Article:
“I think I was most upset about hanging the slider to (Gonzalez),” Duffy said. “I just tried to throw hard and make it really tight. But it just floated in there. I think that may have taken me out of the next at-bat, which is in my opinion the best hitter on their team.”
Evan Gattis tripled with one out in the fourth inning. The fly ball sailed just out of reach of the glove of Lorenzo Cain, who raced up Tal’s Hill in center to try and grab it and instead crashed to the ground and into the padded wall after coming up short.
“I felt like my first two steps were good and then after that my legs just gave out and into the wall I went,” Cain said. “I gave a great effort but at the end of the day, the hill won.”
Yost raved about Cain’s effort on the play, before adding that he thinks the hill should go. He’ll get his wish. The Astros are removing it at the end of this season.
“I thought it was phenomenal because anytime I’ve seen anybody go up the hill, they take a nosedive on the first step,” Yost said. “Lo took a nosedive on the third step. It shows you how great an outfielder he is.”
Gattis already has four triples this season after tripling just once in his first two years in the majors.
Chris Carter walked on a wild pitch by Duffy, which sailed over catcher Drew Butera’s head, and allowed Gattis to score and make it 3-0.
Springer drew a one-out walk in the fifth inning before scoring on a double by Altuve to push Houston’s lead to 4-0.
That was more than enough for Keuchel (10-3), who backed up a shutout win over the New York Yankees in his previous start by dominating the Royals. Keuchel struck out seven and didn’t walk a batter to lower his ERA to an American League-leading 2.03.
“He utilized both sides of the plate really effectively,” Yost said. “He’d get us looking away and then he’d start pounding us in. We couldn’t gauge him. He was changing speeds. He really did a great job of keeping the ball down.”
The Astros have taken the first two games of this matchup of teams with the best records in the AL. Houston is 46-34 and Kansas City is 44-30.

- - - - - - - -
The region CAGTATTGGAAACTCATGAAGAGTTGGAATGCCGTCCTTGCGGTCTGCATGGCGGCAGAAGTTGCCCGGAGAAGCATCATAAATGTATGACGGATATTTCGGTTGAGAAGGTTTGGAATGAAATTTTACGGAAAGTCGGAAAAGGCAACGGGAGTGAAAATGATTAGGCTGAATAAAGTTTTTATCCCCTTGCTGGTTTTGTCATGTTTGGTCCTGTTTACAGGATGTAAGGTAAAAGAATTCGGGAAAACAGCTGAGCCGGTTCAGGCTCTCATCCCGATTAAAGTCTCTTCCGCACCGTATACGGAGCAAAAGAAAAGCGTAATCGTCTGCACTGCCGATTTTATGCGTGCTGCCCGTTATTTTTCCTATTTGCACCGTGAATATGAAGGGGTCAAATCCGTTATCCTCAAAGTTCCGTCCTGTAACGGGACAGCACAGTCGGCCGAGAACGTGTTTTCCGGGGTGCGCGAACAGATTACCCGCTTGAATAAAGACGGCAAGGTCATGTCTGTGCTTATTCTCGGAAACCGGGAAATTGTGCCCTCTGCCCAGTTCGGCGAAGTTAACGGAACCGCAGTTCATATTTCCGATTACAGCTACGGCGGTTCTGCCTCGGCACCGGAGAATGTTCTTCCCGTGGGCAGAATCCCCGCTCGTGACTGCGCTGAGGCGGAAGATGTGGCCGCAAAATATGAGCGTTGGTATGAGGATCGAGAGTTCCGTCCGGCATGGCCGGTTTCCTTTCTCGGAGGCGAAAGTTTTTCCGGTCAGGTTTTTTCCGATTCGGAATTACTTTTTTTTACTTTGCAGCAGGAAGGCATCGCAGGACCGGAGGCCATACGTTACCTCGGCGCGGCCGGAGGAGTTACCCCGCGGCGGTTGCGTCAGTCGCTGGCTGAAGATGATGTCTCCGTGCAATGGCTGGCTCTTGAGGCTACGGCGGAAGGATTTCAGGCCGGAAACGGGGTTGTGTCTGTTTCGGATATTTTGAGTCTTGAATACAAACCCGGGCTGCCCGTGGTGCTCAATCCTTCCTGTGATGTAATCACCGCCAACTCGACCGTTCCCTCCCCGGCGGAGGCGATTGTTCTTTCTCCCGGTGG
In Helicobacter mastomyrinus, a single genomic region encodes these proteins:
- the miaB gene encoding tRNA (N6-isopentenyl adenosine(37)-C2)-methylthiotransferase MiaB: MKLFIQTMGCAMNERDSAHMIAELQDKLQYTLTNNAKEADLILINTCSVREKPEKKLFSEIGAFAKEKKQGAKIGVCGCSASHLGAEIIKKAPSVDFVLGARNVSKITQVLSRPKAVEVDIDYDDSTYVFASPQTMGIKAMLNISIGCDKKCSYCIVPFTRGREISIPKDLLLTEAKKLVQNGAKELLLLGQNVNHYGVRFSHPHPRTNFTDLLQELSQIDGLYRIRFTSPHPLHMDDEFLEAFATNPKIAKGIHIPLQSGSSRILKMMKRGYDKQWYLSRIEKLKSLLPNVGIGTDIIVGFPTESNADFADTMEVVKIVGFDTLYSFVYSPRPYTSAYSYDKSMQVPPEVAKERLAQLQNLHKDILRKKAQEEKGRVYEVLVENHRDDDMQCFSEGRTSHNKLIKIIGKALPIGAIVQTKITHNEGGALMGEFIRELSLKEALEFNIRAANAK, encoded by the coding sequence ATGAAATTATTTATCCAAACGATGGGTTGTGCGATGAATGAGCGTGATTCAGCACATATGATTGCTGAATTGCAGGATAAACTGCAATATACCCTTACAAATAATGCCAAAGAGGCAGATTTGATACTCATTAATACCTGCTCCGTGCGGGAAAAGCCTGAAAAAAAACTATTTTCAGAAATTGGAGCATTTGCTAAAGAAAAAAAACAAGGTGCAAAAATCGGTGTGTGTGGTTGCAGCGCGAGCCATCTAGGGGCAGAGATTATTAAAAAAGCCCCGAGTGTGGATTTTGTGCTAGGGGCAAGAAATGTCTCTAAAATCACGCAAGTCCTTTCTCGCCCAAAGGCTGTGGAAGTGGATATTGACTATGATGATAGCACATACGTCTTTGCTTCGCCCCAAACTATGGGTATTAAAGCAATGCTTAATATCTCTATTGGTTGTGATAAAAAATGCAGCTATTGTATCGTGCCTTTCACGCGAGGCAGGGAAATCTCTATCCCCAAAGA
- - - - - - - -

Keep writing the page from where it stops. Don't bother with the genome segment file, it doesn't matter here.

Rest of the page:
Cain had three hits for the Royals, including two doubles, but the rest of the lineup fizzled. Kansas City produced more than one hit in only one inning while being shut out for the second time in a week.
Royals: 1B Eric Hosmer missed a second straight game and will likely miss Wednesday’s game too with a sprained left ring finger. Yost said he isn’t sure when Hosmer will return, but doesn’t expect him to be out too long. Hosmer said he was feeling better on Tuesday and that most of the swelling was gone.
Astros: OF Colby Rasmus was out for the fourth straight game because of a skin infection on his left arm caused by a bug bite. Manager A.J. Hinch said Rasmus spent Monday night in the hospital receiving intravenous antibiotics to try to eliminate the infection and that he remained there on Tuesday. Hinch said they hope Rasmus responds to treatment and can avoid going to the disabled list.
Houston rookie Vince Velasquez (0-0) tries for his first win in his fifth major league start when he opposes Kansas City’s Edinson Volquez (8-4) in the series finale. Velasquez has a 3.72 ERA, but has not factored in the decision in any of his first four starts. Volquez looks for his fifth straight win.
MIAMI (AP) — Casey McGehee, the NL Comeback Player of the Year in 2014, will need another comeback.
The veteran infielder was designated for assignment Tuesday by the San Francisco Giants shortly before they began a three-game series at Miami. The Giants purchased the contract of infielder Ehire Adrianza from Triple-A Sacramento.
McGehee, 32, lost his starting job at third base to Matt Duffy and was demoted to the minors earlier this season. After returning he went 5 for 17, and he’s batting .213 with two homers in 49 games. Despite playing part-time he has grounded into 15 double plays, tied for most in the majors.
Adrianza, a switch-hitter, has spent all of this season with Sacramento, batting .316 with three home runs.
by Colin Binkley, AP